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The Water Project: Chiliva Primary School -  Headteacher Mmbone
The Water Project: Chiliva Primary School -  Boys Latrines
The Water Project: Chiliva Primary School -  Girls Latrines
The Water Project: Chiliva Primary School -  Girls Drinking The Water
The Water Project: Chiliva Primary School -  Doing Dishes By School Kitchen
The Water Project: Chiliva Primary School -  Students Posing With Their Water Containers
The Water Project: Chiliva Primary School -  Carrying Water
The Water Project: Chiliva Primary School -  Carrying Water
The Water Project: Chiliva Primary School -  Fetching Water
The Water Project: Chiliva Primary School -  Students At The Spring
The Water Project: Chiliva Primary School -  Walking To The Spring
The Water Project: Chiliva Primary School -  Path To The Spring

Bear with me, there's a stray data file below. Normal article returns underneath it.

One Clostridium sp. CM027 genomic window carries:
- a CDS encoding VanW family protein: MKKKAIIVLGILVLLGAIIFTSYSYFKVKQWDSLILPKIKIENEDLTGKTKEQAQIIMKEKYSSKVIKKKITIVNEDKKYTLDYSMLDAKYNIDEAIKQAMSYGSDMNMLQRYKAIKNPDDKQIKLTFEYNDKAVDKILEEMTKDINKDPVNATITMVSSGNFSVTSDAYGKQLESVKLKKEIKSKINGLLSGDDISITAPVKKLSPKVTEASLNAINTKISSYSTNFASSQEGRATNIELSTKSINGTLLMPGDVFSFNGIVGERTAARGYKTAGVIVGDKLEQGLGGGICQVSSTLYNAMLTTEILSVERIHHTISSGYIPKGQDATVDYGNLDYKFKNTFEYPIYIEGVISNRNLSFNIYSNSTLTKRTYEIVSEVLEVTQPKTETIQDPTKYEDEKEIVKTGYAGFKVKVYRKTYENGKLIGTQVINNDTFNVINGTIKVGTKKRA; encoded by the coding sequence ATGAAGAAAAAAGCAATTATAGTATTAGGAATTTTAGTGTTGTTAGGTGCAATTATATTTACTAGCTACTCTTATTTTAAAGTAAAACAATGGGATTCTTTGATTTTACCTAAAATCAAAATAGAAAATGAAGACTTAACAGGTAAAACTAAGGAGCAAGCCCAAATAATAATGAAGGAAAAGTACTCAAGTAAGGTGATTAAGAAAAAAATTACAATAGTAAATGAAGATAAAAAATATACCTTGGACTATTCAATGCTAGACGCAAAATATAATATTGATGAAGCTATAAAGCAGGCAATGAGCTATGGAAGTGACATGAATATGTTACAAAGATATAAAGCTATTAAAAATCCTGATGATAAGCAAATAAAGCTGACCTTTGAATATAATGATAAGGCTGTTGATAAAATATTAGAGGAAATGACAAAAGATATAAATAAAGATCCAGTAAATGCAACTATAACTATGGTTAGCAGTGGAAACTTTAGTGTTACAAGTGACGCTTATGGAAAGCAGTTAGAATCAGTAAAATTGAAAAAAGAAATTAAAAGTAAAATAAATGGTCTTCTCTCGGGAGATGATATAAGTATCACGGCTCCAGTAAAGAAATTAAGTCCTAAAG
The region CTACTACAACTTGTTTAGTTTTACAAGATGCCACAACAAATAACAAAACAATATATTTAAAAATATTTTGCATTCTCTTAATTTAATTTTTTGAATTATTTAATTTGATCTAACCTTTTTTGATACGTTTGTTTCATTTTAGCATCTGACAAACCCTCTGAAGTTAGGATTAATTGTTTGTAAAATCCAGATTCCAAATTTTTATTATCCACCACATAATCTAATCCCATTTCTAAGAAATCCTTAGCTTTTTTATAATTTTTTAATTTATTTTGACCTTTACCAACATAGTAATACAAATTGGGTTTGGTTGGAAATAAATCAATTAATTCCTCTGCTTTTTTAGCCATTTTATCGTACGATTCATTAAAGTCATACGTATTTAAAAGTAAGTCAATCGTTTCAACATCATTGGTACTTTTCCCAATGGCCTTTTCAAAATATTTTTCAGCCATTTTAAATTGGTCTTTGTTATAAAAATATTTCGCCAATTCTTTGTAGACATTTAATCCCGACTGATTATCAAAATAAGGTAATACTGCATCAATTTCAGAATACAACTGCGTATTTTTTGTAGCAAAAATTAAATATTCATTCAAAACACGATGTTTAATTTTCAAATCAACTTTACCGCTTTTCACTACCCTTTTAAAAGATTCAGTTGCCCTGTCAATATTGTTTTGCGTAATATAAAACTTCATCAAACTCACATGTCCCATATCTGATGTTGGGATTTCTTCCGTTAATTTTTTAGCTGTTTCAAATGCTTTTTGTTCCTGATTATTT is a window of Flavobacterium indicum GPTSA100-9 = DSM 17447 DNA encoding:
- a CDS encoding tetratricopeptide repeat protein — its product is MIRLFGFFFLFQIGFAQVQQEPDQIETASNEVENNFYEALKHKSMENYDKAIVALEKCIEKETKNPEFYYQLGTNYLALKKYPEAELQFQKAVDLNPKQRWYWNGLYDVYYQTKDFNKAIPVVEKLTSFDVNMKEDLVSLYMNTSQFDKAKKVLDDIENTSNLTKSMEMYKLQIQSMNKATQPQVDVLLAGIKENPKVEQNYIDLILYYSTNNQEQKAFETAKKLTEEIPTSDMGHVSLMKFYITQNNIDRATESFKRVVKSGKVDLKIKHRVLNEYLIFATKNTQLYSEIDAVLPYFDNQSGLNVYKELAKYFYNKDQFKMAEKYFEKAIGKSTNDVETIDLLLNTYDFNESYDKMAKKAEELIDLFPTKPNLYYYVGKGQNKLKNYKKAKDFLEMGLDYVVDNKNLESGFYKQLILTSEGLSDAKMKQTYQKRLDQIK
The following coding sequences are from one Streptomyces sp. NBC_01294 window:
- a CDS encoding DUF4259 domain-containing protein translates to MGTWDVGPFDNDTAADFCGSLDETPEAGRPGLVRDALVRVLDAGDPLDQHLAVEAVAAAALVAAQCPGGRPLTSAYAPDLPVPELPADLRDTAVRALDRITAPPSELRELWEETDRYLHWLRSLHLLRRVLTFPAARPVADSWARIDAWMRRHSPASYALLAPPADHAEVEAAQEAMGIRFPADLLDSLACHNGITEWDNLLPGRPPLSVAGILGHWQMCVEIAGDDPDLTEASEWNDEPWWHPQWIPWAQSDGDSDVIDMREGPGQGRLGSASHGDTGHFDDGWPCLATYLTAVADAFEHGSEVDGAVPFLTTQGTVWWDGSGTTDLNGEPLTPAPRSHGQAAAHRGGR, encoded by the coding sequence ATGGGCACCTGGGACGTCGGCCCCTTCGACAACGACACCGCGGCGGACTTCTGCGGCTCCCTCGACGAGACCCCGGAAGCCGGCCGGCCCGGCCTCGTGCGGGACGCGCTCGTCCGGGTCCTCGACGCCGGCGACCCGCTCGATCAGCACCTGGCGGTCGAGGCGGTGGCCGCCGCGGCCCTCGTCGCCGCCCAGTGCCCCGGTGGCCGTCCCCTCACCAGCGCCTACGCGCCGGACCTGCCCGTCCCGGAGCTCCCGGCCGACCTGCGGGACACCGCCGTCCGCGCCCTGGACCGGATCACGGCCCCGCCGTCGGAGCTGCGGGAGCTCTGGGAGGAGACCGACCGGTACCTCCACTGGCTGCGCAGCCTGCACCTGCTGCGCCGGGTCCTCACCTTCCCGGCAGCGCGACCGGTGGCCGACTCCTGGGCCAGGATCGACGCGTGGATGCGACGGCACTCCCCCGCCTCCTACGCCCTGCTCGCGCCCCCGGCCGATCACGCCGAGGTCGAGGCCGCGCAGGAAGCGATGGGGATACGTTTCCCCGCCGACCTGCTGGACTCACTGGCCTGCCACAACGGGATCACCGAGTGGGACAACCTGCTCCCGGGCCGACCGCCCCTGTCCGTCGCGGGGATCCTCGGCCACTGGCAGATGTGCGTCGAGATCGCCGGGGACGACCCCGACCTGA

The Water Project: Chiliva Primary School -  Students With Their Water Containers
The Water Project: Chiliva Primary School -  School Grounds
The Water Project: Chiliva Primary School -  School Gate
The Water Project: Chiliva Primary School -  School Gate

Project Status



Project Type:  Rainwater Catchment

Regional Program: Western Kenya WaSH Program

Impact: 372 Served

Project Phase:  Under Construction
Estimated Install Date (?):  03/06/2020

Project Features


Click icons to learn about each feature.



Chiliva Primary School was started by the community in the year 1992. Previously, the school had earthen floors but over the years some classes have been cemented as the school population also increases. There are currently 372 students taught by 11 teachers in English, Kiswahili, science, social studies, mathematics, and religion.

However, the school immediately started contending with the challenge of not having water. The administration worked with parents to get some small plastic tanks delivered, but the rainwater these collect is not enough to sustain students when it doesn’t rain every day. This forces students to leave school in search of water.